Atlanta Bank Manager Sentenced for Fraud Scheme
Padron Opened Bogus Accounts, Causing Loss of Over $276,000
ATLANTA, GA - JACINTO PADRON, JR., 52, of Roswell, Georgia, was sentenced today by United States District Judge Orinda D. Evans to serve 2 years in federal prison for participating in a conspiracy to steal U.S. tax return money.
United States Attorney Sally Quillian Yates said of the case, “When a bank employee with access to accounts and authority to override security measures decides to turn to crime, the result is too often a significant loss that goes undetected for too long. This defendant used his authority as a branch manager to open dozens of bogus accounts where over $200,000 in fraudulent federal tax refunds were deposited. As today’s prison sentence shows, we remain committed to rooting out corrupt bank insiders – at all levels – because they can do so much damage to the banks and customers who depend on them.”
“Protecting the integrity of our financial institutions and helping to maintain the public’s trust in our local banks and credit unions is an investigative priority for the United States Secret Service. With the help of our local, state and federal law enforcement partners, corrupt bank employees who betray this trust by engaging in fraudulent activity will be investigated and apprehended,” said Reginald G. Moore, Special Agent in Charge of the United States Secret Service, Atlanta Field Office.
PADRON was sentenced to 2 years in prison to be followed by 3 years of supervised release, and ordered to pay restitution in the amount of $276,344.70. PADRON was convicted of these charges on November 16, 2011, after pleading guilty.
According to United States Attorney Yates, the charges and other information presented in court: PADRON was a branch manager for Wachovia (now Wells Fargo) in Atlanta. Beginning in 2009, he participated in a conspiracy to negotiate fraudulent checks and receive fraudulent wire transfers at the branch where he worked. PADRON opened numerous bank accounts at Wachovia in various names and addresses supplied by his co-conspirators. The names and personal identifying information supplied by the co-conspirators belonged to residents of Puerto Rico, including prisoners incarcerated there. After PADRON opened the accounts, the co-conspirators filed fraudulent tax returns in those same names, and then arranged to have the tax refunds wired to the bogus accounts or cashed the tax refund checks at PADRON’s branch. When bank security flagged or froze one of the bogus accounts because of the suspicious activity, PADRON used his managerial position to override bank security measures and permit the accounts to be opened and the proceeds to be withdrawn. The co-conspirators paid PADRON a portion of the fraud proceeds for his role in the conspiracy. The conspiracy involved over $200,000 in fraudulent federal tax returns.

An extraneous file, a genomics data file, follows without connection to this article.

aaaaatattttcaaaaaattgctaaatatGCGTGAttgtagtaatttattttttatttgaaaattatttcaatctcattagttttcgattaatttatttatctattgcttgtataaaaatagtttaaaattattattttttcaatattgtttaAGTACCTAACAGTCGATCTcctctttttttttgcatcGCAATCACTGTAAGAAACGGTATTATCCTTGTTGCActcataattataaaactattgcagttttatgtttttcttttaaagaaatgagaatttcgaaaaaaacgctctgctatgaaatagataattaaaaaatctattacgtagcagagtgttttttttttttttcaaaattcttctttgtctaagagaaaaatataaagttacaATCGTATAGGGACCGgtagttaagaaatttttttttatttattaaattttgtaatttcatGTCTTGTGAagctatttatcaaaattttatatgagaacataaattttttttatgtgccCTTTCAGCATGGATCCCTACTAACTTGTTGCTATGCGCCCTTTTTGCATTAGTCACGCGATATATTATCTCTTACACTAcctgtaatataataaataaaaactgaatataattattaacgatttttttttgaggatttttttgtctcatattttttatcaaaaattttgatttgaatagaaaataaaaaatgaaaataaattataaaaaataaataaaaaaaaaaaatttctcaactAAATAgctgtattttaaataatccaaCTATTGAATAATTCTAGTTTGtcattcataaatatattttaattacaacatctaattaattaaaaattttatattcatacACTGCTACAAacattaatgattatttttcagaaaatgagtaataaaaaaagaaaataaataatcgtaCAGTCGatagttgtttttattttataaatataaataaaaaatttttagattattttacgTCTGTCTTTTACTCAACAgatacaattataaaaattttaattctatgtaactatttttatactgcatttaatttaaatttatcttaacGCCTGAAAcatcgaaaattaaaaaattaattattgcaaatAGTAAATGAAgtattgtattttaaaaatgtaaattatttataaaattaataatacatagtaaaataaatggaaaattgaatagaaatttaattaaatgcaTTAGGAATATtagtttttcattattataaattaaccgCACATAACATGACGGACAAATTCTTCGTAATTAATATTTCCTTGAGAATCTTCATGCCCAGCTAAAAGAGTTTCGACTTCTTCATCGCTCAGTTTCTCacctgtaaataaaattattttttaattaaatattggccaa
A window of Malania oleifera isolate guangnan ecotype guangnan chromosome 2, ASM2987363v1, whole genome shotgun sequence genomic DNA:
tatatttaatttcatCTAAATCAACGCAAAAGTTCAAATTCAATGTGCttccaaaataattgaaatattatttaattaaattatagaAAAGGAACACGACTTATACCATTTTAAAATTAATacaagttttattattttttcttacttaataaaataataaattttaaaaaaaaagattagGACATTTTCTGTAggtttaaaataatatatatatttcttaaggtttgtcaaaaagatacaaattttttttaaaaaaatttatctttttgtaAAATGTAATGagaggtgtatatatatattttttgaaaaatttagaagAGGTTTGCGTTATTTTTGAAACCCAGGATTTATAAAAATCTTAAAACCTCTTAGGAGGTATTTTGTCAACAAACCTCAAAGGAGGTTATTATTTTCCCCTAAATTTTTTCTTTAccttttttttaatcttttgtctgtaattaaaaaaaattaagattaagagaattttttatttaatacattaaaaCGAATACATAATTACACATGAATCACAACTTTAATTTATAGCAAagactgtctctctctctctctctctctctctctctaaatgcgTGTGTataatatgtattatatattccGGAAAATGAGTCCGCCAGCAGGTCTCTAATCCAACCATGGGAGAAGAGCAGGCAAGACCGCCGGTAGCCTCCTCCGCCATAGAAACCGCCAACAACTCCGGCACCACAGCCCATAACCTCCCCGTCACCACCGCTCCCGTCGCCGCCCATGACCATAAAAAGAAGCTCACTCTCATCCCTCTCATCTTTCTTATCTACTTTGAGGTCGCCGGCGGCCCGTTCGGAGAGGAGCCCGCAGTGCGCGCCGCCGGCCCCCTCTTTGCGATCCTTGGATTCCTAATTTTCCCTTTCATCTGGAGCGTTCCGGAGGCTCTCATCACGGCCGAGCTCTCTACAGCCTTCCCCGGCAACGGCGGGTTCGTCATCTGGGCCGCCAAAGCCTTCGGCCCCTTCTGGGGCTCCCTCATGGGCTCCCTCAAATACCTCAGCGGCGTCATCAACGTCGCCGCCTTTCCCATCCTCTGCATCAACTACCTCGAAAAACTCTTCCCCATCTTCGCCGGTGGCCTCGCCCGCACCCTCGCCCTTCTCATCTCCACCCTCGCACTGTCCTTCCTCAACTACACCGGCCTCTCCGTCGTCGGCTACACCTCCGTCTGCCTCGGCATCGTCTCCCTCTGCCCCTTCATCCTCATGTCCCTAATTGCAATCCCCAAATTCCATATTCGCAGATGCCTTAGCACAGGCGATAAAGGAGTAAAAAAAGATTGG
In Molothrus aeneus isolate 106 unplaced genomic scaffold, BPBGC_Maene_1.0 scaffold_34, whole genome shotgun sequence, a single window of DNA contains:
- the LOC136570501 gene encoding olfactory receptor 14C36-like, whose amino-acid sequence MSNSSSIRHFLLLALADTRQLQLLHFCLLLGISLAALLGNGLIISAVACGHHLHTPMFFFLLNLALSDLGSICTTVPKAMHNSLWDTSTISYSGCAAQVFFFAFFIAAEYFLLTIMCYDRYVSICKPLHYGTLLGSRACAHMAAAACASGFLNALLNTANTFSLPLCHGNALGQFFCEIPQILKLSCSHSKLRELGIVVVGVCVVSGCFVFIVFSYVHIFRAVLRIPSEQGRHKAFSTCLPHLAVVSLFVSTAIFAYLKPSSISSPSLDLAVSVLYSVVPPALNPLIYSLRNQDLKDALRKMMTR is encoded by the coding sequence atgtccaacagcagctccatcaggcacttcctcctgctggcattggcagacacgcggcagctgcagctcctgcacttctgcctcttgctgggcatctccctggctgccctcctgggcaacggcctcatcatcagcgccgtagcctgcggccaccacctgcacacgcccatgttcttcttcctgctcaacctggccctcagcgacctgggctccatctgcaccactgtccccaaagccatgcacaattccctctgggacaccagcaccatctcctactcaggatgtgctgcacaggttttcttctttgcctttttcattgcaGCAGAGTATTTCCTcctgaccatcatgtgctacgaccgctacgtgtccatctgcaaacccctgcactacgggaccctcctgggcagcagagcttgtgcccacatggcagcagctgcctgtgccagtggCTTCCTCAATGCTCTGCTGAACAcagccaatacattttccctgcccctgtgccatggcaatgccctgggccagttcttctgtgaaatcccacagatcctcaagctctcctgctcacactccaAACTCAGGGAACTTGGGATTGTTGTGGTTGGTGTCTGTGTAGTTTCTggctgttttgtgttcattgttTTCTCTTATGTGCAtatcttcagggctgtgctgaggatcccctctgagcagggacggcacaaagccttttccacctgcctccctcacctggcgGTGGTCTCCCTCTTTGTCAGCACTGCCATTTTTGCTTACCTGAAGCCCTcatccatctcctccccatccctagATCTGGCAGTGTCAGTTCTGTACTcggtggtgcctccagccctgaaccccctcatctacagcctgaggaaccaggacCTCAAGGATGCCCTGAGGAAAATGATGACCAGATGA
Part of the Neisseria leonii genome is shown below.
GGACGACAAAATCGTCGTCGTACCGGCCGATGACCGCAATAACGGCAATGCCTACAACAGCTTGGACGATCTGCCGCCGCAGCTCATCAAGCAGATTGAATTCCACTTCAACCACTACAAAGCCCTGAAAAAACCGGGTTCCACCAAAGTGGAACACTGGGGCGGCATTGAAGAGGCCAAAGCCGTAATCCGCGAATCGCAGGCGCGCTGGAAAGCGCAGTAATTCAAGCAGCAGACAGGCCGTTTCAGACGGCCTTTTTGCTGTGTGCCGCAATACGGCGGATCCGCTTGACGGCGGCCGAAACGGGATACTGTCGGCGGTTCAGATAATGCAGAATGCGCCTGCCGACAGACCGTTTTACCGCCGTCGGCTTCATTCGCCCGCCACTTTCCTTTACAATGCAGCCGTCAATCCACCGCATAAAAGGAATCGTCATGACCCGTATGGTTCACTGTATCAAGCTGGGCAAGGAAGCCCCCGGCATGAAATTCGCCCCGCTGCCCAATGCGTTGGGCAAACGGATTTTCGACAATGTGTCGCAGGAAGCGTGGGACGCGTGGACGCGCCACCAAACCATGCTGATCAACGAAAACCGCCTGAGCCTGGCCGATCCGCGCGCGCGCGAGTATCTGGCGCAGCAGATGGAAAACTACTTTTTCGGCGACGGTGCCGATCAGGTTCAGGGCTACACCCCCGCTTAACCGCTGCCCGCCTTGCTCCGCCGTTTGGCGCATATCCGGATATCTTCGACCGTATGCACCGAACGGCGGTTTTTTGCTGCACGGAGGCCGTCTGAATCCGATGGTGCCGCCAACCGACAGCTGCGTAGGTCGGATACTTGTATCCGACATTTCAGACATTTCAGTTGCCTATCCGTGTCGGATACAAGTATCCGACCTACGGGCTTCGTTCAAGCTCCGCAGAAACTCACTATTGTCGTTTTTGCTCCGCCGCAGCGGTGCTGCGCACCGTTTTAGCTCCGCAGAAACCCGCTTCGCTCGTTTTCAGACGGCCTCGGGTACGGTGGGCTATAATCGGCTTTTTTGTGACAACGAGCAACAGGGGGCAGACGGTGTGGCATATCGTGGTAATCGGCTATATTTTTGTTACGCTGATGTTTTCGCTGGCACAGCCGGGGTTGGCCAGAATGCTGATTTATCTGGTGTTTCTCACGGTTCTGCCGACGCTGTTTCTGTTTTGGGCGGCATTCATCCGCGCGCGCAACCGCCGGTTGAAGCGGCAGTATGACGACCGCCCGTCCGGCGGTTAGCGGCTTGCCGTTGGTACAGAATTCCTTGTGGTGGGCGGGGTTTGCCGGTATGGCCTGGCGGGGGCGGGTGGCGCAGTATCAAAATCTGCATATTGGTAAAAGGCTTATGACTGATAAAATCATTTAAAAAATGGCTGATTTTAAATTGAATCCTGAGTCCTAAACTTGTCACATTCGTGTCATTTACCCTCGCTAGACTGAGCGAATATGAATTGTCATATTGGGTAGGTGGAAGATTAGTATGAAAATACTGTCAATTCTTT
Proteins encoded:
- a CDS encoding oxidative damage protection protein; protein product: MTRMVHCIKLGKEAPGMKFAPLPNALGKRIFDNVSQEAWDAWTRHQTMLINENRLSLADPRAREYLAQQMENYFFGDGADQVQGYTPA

This case was investigated by Special Agents of the Federal Bureau of Investigation, United States Secret Service, and the Bureau of Alcohol, Tobacco, Firearms and Explosives.
Assistant United States Attorney Stephen H. McClain prosecuted the case.
For further information please contact the U.S. Attorney’s Public Information Office at USAGAN.PressEmails@usdoj.gov or (404) 581-6016. The Internet address for the HomePage for the U.S. Attorney's Office for the Northern District of Georgia is www.justice.gov/usao/gan.